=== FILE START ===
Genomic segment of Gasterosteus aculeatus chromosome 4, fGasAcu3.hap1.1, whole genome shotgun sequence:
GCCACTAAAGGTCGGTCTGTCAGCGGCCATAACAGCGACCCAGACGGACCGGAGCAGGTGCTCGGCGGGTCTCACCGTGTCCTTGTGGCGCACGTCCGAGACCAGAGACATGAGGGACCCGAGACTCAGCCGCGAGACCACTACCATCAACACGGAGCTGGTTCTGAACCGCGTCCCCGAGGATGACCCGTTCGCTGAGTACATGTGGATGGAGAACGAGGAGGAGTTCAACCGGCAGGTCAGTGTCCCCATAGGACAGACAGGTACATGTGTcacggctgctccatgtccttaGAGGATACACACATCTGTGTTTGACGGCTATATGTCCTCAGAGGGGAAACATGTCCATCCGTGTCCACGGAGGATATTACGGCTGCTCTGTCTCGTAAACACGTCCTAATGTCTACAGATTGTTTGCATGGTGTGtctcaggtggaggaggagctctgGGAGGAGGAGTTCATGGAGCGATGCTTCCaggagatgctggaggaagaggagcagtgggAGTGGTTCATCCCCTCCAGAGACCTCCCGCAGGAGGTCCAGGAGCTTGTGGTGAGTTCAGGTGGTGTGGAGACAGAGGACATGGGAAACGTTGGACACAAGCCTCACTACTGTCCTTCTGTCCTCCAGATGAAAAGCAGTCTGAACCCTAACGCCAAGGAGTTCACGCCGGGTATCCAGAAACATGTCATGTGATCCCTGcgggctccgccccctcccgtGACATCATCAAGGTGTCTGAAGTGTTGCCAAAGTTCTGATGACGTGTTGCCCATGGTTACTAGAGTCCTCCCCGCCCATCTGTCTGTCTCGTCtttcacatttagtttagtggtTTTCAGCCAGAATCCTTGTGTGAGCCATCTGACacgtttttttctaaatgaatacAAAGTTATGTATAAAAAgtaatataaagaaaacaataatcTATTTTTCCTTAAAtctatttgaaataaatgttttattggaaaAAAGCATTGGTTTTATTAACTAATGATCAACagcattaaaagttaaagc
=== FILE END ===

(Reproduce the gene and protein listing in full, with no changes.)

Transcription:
Genomic segment of Gasterosteus aculeatus chromosome 4, fGasAcu3.hap1.1, whole genome shotgun sequence:
GCCACTAAAGGTCGGTCTGTCAGCGGCCATAACAGCGACCCAGACGGACCGGAGCAGGTGCTCGGCGGGTCTCACCGTGTCCTTGTGGCGCACGTCCGAGACCAGAGACATGAGGGACCCGAGACTCAGCCGCGAGACCACTACCATCAACACGGAGCTGGTTCTGAACCGCGTCCCCGAGGATGACCCGTTCGCTGAGTACATGTGGATGGAGAACGAGGAGGAGTTCAACCGGCAGGTCAGTGTCCCCATAGGACAGACAGGTACATGTGTcacggctgctccatgtccttaGAGGATACACACATCTGTGTTTGACGGCTATATGTCCTCAGAGGGGAAACATGTCCATCCGTGTCCACGGAGGATATTACGGCTGCTCTGTCTCGTAAACACGTCCTAATGTCTACAGATTGTTTGCATGGTGTGtctcaggtggaggaggagctctgGGAGGAGGAGTTCATGGAGCGATGCTTCCaggagatgctggaggaagaggagcagtgggAGTGGTTCATCCCCTCCAGAGACCTCCCGCAGGAGGTCCAGGAGCTTGTGGTGAGTTCAGGTGGTGTGGAGACAGAGGACATGGGAAACGTTGGACACAAGCCTCACTACTGTCCTTCTGTCCTCCAGATGAAAAGCAGTCTGAACCCTAACGCCAAGGAGTTCACGCCGGGTATCCAGAAACATGTCATGTGATCCCTGcgggctccgccccctcccgtGACATCATCAAGGTGTCTGAAGTGTTGCCAAAGTTCTGATGACGTGTTGCCCATGGTTACTAGAGTCCTCCCCGCCCATCTGTCTGTCTCGTCtttcacatttagtttagtggtTTTCAGCCAGAATCCTTGTGTGAGCCATCTGACacgtttttttctaaatgaatacAAAGTTATGTATAAAAAgtaatataaagaaaacaataatcTATTTTTCCTTAAAtctatttgaaataaatgttttattggaaaAAAGCATTGGTTTTATTAACTAATGATCAACagcattaaaagttaaagc